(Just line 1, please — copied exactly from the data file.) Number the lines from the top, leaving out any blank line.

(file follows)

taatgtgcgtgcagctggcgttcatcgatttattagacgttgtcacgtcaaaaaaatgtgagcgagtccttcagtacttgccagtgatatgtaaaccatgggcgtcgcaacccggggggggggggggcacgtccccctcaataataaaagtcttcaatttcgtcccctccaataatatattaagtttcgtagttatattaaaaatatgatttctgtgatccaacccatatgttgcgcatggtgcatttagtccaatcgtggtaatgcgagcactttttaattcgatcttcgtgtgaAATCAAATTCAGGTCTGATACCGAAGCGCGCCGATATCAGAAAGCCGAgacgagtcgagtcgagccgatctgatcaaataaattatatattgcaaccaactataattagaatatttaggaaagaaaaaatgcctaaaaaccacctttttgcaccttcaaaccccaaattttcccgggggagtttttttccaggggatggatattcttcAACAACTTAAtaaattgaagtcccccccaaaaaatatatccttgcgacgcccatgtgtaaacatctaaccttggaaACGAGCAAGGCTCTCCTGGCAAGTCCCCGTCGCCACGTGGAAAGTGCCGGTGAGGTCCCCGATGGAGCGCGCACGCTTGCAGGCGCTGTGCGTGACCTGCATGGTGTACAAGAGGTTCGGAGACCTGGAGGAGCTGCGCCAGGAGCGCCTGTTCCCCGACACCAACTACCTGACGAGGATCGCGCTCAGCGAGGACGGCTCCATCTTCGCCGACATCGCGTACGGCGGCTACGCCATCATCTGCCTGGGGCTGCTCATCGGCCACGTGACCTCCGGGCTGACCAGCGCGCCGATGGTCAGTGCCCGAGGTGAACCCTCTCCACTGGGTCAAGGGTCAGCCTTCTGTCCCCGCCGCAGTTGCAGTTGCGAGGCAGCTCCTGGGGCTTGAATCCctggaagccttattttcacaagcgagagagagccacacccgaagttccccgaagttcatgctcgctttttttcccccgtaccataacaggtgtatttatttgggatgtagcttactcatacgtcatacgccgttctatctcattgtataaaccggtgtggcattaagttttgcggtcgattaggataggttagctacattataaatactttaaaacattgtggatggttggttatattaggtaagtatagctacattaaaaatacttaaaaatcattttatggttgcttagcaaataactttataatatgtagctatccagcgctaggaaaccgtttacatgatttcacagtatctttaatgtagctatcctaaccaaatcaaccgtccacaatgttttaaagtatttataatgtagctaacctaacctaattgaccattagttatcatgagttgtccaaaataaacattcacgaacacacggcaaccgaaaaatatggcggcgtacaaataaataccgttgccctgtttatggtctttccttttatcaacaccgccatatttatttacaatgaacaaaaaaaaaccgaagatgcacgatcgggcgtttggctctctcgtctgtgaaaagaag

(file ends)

taatgtgcgtgcagctggcgttcatcgatttattagacgttgtcacgtcaaaaaaatgtgagcgagtccttcagtacttgccagtgatatgtaaaccatgggcgtcgcaacccggggggggggggggcacgtccccctcaataataaaagtcttcaatttcgtcccctccaataatatattaagtttcgtagttatattaaaaatatgatttctgtgatccaacccatatgttgcgcatggtgcatttagtccaatcgtggtaatgcgagcactttttaattcgatcttcgtgtgaAATCAAATTCAGGTCTGATACCGAAGCGCGCCGATATCAGAAAGCCGAgacgagtcgagtcgagccgatctgatcaaataaattatatattgcaaccaactataattagaatatttaggaaagaaaaaatgcctaaaaaccacctttttgcaccttcaaaccccaaattttcccgggggagtttttttccaggggatggatattcttcAACAACTTAAtaaattgaagtcccccccaaaaaatatatccttgcgacgcccatgtgtaaacatctaaccttggaaACGAGCAAGGCTCTCCTGGCAAGTCCCCGTCGCCACGTGGAAAGTGCCGGTGAGGTCCCCGATGGAGCGCGCACGCTTGCAGGCGCTGTGCGTGACCTGCATGGTGTACAAGAGGTTCGGAGACCTGGAGGAGCTGCGCCAGGAGCGCCTGTTCCCCGACACCAACTACCTGACGAGGATCGCGCTCAGCGAGGACGGCTCCATCTTCGCCGACATCGCGTACGGCGGCTACGCCATCATCTGCCTGGGGCTGCTCATCGGCCACGTGACCTCCGGGCTGACCAGCGCGCCGATGGTCAGTGCCCGAGGTGAACCCTCTCCACTGGGTCAAGGGTCAGCCTTCTGTCCCCGCCGCAGTTGCAGTTGCGAGGCAGCTCCTGGGGCTTGAATCCctggaagccttattttcacaagcgagagagagccacacccgaagttccccgaagttcatgctcgctttttttcccccgtaccataacaggtgtatttatttgggatgtagcttactcatacgtcatacgccgttctatctcattgtataaaccggtgtggcattaagttttgcggtcgattaggataggttagctacattataaatactttaaaacattgtggatggttggttatattaggtaagtatagctacattaaaaatacttaaaaatcattttatggttgcttagcaaataactttataatatgtagctatccagcgctaggaaaccgtttacatgatttcacagtatctttaatgtagctatcctaaccaaatcaaccgtccacaatgttttaaagtatttataatgtagctaacctaacctaattgaccattagttatcatgagttgtccaaaataaacattcacgaacacacggcaaccgaaaaatatggcggcgtacaaataaataccgttgccctgtttatggtctttccttttatcaacaccgccatatttatttacaatgaacaaaaaaaaaccgaagatgcacgatcgggcgtttggctctctcgtctgtgaaaagaag